Tuesday, January 5, 2010

Oh right, nutrition.

Part of eating ethically is, well, eating. This is something I do very well at least insofar as I know where to find food and to put it in my mouth. As a child, my mother taught me to check the ingredient list for strange things with names I couldn't pronounce, but I don't recall much emphasis on calories, fat, portion size, or even the good things like calcium and iron. When I went off to college and became the sole decision-maker about what I would eat, I didn't make the best choices. For the most part, I ate too many calories and not enough nutrition. I recall thinking that, because I wasn't overweight, I didn't need to pay attention to such things. You can guess what happened. I gained weight. In my first two years of college, I gained about 10 pounds, which actually wasn't a bad thing for me. However, in the ensuing five years, I gained another 15 pounds, which was decidedly not good. When I started graduate school, I decided to start eating better and exercising more so I could lose the weight. It was really hard! Not paying attention had gotten me used to a state of over-consumption and under-nutrition to such an extent that cutting back a little here and there just slowed my weight gain rather than helping me lose. Despite all of this, I was still reluctant to actually count calories or measure out my food. I didn't want to seem obsessive about my weight or appear to be bowing to social pressure.

Lately, my attitudes have been changing mostly due to running. I have never been athletic before, and I really had no hope when I first got on a treadmill that running would become part of my life. I'm so glad I was wrong. Running has become very special to me. I not only enjoy doing it and the way in which it makes me feel strong and fit, I also enjoy reading about how to become a better runner. What I have learned is that being informed about what you are putting into your body is a good thing. Counting isn't the same thing as restricting, and getting proper nutrition is essential for an active life. When I look at food and nutrition as fuel for my body, calories become just another metric, one completely removed from my pants size. When I think of my body as a tool, it motivates me to take care of it. In a way, this should be obvious. It should be the way all of us look at what we eat.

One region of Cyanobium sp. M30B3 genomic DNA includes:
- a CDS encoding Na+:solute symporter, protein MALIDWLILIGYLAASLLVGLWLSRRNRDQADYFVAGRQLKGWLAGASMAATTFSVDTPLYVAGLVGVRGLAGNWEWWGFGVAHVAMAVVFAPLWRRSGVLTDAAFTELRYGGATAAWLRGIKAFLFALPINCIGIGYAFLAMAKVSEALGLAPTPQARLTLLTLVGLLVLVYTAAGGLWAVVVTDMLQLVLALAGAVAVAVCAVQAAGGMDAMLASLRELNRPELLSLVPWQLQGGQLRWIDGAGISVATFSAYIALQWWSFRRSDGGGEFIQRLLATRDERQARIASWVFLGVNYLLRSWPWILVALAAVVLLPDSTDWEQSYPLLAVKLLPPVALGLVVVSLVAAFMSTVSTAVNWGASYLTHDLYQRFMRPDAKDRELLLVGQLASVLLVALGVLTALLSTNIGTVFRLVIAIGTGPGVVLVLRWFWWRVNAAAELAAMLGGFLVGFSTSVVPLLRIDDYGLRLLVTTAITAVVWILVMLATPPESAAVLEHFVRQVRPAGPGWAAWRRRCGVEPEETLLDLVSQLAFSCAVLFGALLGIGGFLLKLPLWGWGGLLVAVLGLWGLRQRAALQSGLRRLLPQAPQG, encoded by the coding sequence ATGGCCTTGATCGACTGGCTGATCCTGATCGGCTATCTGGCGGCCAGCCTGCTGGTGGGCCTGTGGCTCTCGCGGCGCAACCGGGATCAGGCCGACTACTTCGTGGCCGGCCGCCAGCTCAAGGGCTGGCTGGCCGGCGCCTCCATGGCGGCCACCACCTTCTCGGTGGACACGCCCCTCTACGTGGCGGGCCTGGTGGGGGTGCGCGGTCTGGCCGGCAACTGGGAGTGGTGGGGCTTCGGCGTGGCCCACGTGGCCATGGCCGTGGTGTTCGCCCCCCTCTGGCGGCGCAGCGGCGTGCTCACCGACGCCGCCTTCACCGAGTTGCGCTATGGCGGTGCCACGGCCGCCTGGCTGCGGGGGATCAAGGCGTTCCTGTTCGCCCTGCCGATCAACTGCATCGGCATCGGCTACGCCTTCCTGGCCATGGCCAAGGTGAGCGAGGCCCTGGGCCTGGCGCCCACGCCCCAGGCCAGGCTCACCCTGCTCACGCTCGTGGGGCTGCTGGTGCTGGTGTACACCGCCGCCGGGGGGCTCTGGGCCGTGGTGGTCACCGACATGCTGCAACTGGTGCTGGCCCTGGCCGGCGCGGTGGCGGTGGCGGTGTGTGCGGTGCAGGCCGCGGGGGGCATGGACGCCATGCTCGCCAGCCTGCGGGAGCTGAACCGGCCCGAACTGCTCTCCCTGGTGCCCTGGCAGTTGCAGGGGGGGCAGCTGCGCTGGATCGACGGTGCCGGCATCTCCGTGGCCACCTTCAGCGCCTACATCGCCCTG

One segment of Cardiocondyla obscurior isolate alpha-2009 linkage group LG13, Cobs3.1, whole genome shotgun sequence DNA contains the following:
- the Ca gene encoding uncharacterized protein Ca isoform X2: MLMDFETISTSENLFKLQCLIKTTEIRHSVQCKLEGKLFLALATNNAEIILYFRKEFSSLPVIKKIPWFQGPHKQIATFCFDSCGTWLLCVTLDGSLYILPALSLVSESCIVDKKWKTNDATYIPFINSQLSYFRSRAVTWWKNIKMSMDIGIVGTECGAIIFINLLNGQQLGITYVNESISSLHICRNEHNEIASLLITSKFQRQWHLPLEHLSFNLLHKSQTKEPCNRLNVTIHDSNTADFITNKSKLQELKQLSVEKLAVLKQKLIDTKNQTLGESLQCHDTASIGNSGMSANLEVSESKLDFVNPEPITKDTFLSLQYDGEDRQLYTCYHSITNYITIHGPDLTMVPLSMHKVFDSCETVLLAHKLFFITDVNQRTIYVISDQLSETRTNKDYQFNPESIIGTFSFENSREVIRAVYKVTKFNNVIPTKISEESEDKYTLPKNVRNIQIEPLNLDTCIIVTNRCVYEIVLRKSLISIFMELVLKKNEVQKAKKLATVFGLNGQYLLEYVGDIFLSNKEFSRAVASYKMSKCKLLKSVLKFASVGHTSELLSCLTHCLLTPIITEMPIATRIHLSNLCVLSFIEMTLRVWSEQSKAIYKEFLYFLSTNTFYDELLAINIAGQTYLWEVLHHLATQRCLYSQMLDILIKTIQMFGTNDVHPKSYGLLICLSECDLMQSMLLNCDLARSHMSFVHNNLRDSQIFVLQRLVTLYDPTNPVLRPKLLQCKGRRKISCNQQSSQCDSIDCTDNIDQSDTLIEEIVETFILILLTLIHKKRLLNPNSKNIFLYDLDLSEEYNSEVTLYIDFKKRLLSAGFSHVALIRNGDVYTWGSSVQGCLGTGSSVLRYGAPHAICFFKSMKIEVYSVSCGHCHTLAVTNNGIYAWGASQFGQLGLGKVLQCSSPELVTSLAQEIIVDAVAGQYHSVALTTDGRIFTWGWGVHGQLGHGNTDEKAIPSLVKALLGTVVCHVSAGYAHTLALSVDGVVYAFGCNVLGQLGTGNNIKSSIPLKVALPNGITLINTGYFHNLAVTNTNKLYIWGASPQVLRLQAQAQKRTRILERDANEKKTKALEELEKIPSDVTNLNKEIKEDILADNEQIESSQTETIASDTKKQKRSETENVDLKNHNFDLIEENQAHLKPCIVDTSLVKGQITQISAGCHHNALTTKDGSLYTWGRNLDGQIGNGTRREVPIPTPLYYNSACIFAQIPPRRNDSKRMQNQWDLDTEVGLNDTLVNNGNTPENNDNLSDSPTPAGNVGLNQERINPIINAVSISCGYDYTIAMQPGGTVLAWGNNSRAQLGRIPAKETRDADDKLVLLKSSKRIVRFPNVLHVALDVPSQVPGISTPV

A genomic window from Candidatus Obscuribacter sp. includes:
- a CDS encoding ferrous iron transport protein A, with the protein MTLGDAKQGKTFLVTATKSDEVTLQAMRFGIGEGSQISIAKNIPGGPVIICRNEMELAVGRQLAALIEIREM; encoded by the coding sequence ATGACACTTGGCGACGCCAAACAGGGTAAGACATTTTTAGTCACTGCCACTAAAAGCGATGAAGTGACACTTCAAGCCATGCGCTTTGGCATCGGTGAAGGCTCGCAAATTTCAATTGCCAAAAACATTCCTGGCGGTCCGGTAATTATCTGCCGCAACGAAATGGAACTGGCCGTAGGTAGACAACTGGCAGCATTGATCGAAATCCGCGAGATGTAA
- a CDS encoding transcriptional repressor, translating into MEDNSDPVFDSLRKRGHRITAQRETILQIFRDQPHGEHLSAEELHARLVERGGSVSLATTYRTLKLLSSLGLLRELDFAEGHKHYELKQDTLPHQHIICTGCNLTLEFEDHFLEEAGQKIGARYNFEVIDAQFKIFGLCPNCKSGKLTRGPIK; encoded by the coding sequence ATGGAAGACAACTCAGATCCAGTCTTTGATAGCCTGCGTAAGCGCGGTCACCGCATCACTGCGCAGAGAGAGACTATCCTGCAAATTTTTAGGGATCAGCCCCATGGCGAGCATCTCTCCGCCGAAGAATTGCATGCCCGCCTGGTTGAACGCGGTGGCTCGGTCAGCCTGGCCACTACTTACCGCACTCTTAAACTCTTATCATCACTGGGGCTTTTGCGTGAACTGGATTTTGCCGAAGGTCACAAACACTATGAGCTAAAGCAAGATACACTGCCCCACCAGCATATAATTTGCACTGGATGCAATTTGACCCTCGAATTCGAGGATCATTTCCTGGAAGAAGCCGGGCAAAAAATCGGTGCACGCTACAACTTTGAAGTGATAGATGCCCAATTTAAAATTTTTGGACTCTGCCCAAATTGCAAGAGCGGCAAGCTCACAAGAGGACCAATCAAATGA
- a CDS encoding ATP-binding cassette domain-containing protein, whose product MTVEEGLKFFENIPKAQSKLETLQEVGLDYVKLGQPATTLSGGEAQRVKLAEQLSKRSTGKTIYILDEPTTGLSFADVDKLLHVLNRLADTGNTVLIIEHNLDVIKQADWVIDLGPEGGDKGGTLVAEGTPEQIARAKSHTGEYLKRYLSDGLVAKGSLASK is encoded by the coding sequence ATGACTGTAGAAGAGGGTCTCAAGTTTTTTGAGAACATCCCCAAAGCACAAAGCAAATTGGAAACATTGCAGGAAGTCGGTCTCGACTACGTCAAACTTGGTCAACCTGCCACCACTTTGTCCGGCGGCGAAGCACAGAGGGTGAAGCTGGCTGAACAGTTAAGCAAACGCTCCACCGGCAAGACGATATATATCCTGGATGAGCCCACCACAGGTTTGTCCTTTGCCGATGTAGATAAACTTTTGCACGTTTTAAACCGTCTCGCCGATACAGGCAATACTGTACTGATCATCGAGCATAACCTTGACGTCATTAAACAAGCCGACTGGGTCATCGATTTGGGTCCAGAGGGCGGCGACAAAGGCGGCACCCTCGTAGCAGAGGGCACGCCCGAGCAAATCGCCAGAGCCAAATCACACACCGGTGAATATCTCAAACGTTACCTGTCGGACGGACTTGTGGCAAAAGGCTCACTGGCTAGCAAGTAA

So on to actually eating. I know I need a certain number of calories every day to not keel over and die. I need more calories to be able to get out of bed and write blog posts and even more if I want to run. I also need vitamins, minerals, fiber, and protein. My running sources tell me I should pay special attention to iron, calcium, potassium, vitamin A, and vitamin C. Putting all of these things together seems daunting but doable. In general, I want my ethical eating lifestyle to be practical, by which I mean that I don't want to spend a great deal of time on it. However, I think some overhead here at the beginning might be required. What I need to do now is count. Count the calories, vitamins, and so on in the foods I eat (this will clearly also require some measuring, yikes!). My plan is to do this religiously for a week or two. I'm not necessarily going to change what I eat; I just want to know how much nutrition I'm getting in how many calories. (In truth, even just knowing how many servings of food are on my plate would probably be a good start!) Luckily, there are now internet resources that help with this. The Daily Plate (www.thedailyplate.com) supposedly has a vast searchable database that will allow me to tell it everything I eat and will thus provide me with all the wonderful information my little heart desires. By the end of my 1-2 week experiment, I hope to have gained enough knowledge about what I eat and how much nutritional bang I'm getting for my caloric buck that I won't have to examine things quite so hard in the future. Here are some questions that illustrate the sorts of things I would like to know by the end of my experiment. If you wouldn't know the answers to similar questions about what you eat, maybe you should consider joining me.

- How many calories can I eat without gaining weight? How many do I need to run?
- How much milk do I actually put in my cereal?
- If I had to guess, how much is "about a cup"? What about a tablespoon?
- How much potassium do I need, and can I get it all from a banana?

I guess I'll tell you the answers in a week or so. : )

1 comment:

  1. I've gone through the same thing too, I spent a week eating exactly engineered meal portions, just to see how I'd feel. I found out that in my attempt to eat protein, I was kinda overdoing it and getting too much in one sitting (so now I know to eat a little less meat at once; I feel even better and kill fewer turkeys - win/win?)

    In the end I didn't make any drastic changes (I've been paying attention to what I eat for a while though), but definitely got even better at guesstimating what I was really ingesting at restaurants, etc.

    This will be a good exercise, hope you learn lots :)